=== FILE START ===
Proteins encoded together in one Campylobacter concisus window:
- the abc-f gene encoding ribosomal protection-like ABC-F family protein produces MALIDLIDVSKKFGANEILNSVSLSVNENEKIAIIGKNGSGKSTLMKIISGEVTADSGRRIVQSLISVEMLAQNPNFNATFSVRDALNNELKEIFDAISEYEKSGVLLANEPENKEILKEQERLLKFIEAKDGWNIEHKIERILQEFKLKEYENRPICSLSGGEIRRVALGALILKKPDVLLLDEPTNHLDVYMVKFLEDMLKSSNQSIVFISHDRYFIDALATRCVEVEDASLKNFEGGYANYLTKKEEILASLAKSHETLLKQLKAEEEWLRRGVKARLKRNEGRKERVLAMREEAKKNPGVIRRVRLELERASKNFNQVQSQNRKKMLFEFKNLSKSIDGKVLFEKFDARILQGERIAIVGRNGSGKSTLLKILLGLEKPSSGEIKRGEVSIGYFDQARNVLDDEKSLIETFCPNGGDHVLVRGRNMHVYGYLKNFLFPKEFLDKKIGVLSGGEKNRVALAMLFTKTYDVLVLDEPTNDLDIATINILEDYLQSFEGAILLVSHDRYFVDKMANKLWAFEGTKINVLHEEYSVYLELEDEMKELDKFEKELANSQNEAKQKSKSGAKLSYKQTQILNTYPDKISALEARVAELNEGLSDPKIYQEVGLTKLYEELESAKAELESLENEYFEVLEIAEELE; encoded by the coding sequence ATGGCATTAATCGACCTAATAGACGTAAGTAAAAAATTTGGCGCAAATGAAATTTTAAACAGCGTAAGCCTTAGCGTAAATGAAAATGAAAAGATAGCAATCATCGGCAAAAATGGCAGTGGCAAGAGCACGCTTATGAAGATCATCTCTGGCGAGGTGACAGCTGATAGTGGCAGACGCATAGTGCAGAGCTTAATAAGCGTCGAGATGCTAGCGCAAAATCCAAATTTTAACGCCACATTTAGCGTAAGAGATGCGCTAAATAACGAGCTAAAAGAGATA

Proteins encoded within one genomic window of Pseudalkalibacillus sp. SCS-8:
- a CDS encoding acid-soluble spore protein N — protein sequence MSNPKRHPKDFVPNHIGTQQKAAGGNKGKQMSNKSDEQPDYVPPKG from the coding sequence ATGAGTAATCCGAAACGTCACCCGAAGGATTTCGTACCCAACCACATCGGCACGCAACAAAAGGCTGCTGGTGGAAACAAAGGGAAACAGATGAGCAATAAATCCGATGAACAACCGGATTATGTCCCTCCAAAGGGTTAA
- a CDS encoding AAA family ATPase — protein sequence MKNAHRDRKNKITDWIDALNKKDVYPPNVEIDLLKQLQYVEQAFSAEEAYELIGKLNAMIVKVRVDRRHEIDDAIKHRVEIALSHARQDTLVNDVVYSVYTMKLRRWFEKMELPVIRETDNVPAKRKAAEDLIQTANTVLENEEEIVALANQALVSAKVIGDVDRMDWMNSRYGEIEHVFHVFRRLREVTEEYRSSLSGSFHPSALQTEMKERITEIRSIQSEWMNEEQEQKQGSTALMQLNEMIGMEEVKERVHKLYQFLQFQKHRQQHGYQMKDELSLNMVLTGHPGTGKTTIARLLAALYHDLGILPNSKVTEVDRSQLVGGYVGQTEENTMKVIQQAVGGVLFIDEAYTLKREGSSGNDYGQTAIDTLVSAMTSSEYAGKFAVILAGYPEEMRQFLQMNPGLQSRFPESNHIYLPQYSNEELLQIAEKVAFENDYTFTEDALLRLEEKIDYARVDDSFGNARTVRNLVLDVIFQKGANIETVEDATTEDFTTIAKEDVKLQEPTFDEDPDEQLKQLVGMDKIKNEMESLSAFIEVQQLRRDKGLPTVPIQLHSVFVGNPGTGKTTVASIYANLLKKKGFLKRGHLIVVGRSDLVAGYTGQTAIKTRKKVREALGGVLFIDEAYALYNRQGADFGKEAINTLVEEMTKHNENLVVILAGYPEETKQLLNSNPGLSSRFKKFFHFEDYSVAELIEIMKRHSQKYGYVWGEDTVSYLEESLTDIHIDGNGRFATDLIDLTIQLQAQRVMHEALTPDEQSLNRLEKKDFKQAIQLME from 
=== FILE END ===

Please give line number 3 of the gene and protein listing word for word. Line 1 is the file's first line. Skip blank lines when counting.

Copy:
Proteins encoded within one genomic window of Pseudalkalibacillus sp. SCS-8: